- Iron ore spot markets fell across the board on Friday, pulling back from multi-month highs struck earlier in the week.
- The move appears to have been driven by renewed weakness in steel prices, rather than concerns over the outlook for demand.
- Chinese futures reversed earlier losses in late trade on Friday, pointing to the likelihood that spot markets will begin on a stronger footing today.
Iron ore spot markets weakened across the board on Friday following news the Chinese economy grew at the slowest pace since the GFC in the September quarter.
According to Metal Bulletin, the price for benchmark 62% fines dipped 0.4% to $73.28 a tonne, pulling back from the multi-month high of $73.58 a tonne struck a session earlier.
Low and higher grades also softened during the session.
The price of 58% fines shed 0.9% to settle at $42.59 a tonne. Ore with 65% Brazilian fines fell by a smaller 0.5% to $96.70 a tonne.
The modest bout of profit-taking coincided with news that Chinese GDP grew by 6.5% in the year to September, down from 6.7% in the 12 months to June and expectations for a smaller slowdown if 6.6%.
Curiously, the losses came despite data showing Chinese crude steel output hit the highest levels on record on a per daily basis in September, likely reflecting the impact of high profit margins for Chinese steel mills and output being brought forward ahead of looming production cuts to improve air quality over winter.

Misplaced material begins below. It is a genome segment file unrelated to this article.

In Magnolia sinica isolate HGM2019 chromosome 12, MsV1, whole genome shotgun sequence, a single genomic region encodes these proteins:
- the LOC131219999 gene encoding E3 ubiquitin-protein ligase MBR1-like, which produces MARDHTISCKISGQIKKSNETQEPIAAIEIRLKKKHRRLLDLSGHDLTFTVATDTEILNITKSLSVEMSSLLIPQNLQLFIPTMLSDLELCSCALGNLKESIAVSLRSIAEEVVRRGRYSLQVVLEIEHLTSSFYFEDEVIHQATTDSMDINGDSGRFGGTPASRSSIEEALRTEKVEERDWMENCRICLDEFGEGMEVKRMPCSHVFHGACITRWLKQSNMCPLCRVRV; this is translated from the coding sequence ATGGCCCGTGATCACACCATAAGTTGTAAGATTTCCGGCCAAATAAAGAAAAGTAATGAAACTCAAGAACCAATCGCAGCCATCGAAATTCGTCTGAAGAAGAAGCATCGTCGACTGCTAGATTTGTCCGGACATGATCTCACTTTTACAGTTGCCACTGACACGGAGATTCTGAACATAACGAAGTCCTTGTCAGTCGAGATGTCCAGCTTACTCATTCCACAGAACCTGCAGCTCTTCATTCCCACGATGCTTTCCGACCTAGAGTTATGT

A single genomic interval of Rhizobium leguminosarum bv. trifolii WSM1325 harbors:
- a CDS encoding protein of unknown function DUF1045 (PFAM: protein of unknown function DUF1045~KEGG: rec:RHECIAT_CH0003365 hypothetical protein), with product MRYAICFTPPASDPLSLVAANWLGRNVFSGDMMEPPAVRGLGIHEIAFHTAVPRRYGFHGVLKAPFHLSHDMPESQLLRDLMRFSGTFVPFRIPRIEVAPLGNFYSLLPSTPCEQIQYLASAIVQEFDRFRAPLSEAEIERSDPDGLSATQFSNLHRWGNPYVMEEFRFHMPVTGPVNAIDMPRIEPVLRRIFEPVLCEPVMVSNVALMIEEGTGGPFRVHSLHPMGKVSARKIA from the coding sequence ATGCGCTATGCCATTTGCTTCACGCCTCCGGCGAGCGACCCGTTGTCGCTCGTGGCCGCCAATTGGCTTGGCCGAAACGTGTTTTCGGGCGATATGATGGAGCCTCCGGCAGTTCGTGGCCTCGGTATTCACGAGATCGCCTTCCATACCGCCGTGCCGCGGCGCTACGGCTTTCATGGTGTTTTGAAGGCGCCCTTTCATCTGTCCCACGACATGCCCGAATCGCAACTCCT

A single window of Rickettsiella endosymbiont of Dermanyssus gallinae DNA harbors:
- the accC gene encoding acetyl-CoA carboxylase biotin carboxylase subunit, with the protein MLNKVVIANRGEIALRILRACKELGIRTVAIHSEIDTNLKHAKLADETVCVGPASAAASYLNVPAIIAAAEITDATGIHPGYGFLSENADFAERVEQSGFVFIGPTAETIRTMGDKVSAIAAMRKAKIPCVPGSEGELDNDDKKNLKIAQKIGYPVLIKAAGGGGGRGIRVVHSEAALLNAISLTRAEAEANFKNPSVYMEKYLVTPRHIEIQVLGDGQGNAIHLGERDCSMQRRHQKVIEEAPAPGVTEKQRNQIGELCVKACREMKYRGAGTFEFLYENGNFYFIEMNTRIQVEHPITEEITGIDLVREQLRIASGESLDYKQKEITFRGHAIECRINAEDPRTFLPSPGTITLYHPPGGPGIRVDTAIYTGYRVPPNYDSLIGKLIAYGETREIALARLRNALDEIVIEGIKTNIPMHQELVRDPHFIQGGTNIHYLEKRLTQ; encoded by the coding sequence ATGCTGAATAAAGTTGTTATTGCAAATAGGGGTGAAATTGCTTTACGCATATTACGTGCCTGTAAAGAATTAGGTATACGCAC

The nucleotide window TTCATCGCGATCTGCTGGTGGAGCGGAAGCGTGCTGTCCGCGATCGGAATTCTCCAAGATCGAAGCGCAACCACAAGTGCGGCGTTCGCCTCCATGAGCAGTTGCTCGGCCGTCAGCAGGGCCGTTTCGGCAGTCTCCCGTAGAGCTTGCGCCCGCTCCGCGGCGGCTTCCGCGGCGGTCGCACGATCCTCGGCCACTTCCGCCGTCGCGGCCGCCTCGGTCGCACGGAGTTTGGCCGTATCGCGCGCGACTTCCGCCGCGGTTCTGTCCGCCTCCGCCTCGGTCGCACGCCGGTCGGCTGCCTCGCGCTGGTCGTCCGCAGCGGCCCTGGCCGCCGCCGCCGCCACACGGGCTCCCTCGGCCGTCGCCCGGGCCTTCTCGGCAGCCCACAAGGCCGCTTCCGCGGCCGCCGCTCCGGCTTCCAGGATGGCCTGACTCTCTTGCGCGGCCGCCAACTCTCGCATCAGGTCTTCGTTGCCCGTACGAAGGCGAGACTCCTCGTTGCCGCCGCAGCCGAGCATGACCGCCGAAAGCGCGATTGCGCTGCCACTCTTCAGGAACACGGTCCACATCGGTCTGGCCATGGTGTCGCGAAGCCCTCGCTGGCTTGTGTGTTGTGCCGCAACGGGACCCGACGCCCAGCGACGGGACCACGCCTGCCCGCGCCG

Rebar and hot-rolled coil futures traded in Shanghai fell to 4,055 and 3,860 yuan respectively on Friday, down 2.4% and 1.4% from Thursday’s day session close.
The softness in Chinese steel prices flowed through to bulk commodity futures traded separately in Dalian with iron ore, coking coal and coke contracts finishing the session at 515, 1,356 and 2,353.5 yuan respectively, down 1.6%, 2.6% and 3.9% from Thursday’s day session close.
However, after falling across the board earlier in the day, all contracts bounced on Friday evening as steel futures caught a bid.
Here’s the final scoreboard.
SHFE Rebar ¥4,124 , 0.76%
DCE Iron Ore ¥523.00 , 1.36%
DCE Coking Coal ¥1,370.00 , -0.29%
DCE Coke ¥2,372.00 , -0.63%
The reversal followed an “orange” pollution alert issued by China’s Hebei province — the nation’s largest steel-making centre — that forced industrial plants to cut output from Friday to Monday.
Seemingly, the link between movements in steel prices — rather than demand and supply factors — remains the dominant feature in bulk commodity futures at present. The late gains on Friday evening also point to the likelihood that spot markets will open on a stronger footing on Monday.
Trade in Chinese commodity futures will resume at midday AEDT.
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